unsigned int nr_elements, gfp_t flags);
@@ -73,7 +76,7 @@ defined by start and nr_elements has been allocated. Thereafter, a
flex_array_put() call on an element in that range is guaranteed not to
block.
-Getting data back out of the array is done with:
+Getting data back out of the array is done with::
void *flex_array_get(struct flex_array *fa, unsigned int element_nr);
@@ -89,7 +92,7 @@ involving that number probably result from use of unstored array entries.
Note that, if array elements are allocated with __GFP_ZERO, they will be
initialized to zero and this poisoning will not happen.
-Individual elements in the array can be cleared with:
+Individual elements in the array can be cleared with::
int flex_array_clear(struct flex_array *array, unsigned int element_nr);
@@ -97,7 +100,7 @@ This function will set the given element to FLEX_ARRAY_FREE and return
zero. If storage for the indicated element is not allocated for the array,
flex_array_clear() will return -EINVAL instead. Note that clearing an
element does not release the storage associated with it; to reduce the
-allocated size of an array, call:
+allocated size of an array, call::
int flex_array_shrink(struct flex_array *array);
@@ -106,12 +109,12 @@ This function works by scanning the array for pages containing nothing but
FLEX_ARRAY_FREE bytes, so (1) it can be expensive, and (2) it will not work
if the array's pages are allocated with __GFP_ZERO.
-It is possible to remove all elements of an array with a call to:
+It is possible to remove all elements of an array with a call to::
void flex_array_free_parts(struct flex_array *array);
This call frees all elements, but leaves the array itself in place.
-Freeing the entire array is done with:
+Freeing the entire array is done with::
void flex_array_free(struct flex_array *array);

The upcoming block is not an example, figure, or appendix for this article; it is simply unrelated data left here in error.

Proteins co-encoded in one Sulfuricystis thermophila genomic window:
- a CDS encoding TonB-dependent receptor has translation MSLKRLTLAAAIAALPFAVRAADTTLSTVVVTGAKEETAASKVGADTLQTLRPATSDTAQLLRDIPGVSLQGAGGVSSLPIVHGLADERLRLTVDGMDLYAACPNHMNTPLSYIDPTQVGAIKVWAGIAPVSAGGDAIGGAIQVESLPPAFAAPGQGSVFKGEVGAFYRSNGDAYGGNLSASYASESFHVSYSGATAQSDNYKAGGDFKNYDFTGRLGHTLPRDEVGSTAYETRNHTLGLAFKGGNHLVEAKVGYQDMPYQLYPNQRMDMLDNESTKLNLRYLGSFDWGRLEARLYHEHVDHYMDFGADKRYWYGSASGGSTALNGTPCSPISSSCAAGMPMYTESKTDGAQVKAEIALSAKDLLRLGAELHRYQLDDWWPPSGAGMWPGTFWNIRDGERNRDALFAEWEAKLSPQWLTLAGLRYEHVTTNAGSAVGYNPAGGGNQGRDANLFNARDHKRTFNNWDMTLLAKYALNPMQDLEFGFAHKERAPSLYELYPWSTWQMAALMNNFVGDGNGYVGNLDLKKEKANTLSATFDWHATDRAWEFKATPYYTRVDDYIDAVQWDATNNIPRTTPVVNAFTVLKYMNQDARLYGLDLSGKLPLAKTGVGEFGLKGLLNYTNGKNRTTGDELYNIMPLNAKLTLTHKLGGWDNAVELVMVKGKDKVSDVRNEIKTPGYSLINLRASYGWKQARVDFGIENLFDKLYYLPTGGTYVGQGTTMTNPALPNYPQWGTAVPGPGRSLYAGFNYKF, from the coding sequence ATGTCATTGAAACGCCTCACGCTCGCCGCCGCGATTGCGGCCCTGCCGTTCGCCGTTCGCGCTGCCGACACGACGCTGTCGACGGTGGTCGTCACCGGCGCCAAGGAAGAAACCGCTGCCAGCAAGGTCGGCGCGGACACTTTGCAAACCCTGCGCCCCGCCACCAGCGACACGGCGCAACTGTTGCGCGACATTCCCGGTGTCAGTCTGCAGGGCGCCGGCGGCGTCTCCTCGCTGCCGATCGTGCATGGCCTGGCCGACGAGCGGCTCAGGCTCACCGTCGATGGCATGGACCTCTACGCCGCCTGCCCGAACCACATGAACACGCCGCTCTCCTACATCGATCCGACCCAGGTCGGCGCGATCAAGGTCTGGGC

diff --git a/Documentation/futex-requeue-pi.txt b/Documentation/futex-requeue-pi.txt
index 77b36f59d16b..14ab5787b9a7 100644
--- a/Documentation/futex-requeue-pi.txt
+++ b/Documentation/futex-requeue-pi.txt
@@ -1,5 +1,6 @@
+================
Futex Requeue PI
-----------------
+================
Requeueing of tasks from a non-PI futex to a PI futex requires
special handling in order to ensure the underlying rt_mutex is never
@@ -20,28 +21,28 @@ implementation would wake the highest-priority waiter, and leave the
rest to the natural wakeup inherent in unlocking the mutex
associated with the condvar.
-Consider the simplified glibc calls:
-
-/* caller must lock mutex */
-pthread_cond_wait(cond, mutex)
-{
- lock(cond->__data.__lock);
- unlock(mutex);
- do {
- unlock(cond->__data.__lock);
- futex_wait(cond->__data.__futex);
- lock(cond->__data.__lock);
- } while(...)
- unlock(cond->__data.__lock);
- lock(mutex);
-}
-
-pthread_cond_broadcast(cond)
-{
- lock(cond->__data.__lock);
- unlock(cond->__data.__lock);
- futex_requeue(cond->data.__futex, cond->mutex);
-}
+Consider the simplified glibc calls::
+
+ /* caller must lock mutex */
+ pthread_cond_wait(cond, mutex)
+ {
+ lock(cond->__data.__lock);
+ unlock(mutex);
+ do {
+ unlock(cond->__data.__lock);
+ futex_wait(cond->__data.__futex);
+ lock(cond->__data.__lock);
+ } while(...)
+ unlock(cond->__data.__lock);
+ lock(mutex);
+ }
+
+ pthread_cond_broadcast(cond)
+ {
+ lock(cond->__data.__lock);
+ unlock(cond->__data.__lock);
+ futex_requeue(cond->data.__futex, cond->mutex);
+ }
Once pthread_cond_broadcast() requeues the tasks, the cond->mutex
has waiters. Note that pthread_cond_wait() attempts to lock the
@@ -53,29 +54,29 @@ In order to support PI-aware pthread_condvar's, the kernel needs to
be able to requeue tasks to PI futexes. This support implies that
upon a successful futex_wait system call, the caller would return to
user space already holding the PI futex. The glibc implementation
-would be modified as follows:
-
-
-/* caller must lock mutex */
-pthread_cond_wait_pi(cond, mutex)
-{
- lock(cond->__data.__lock);
- unlock(mutex);
- do {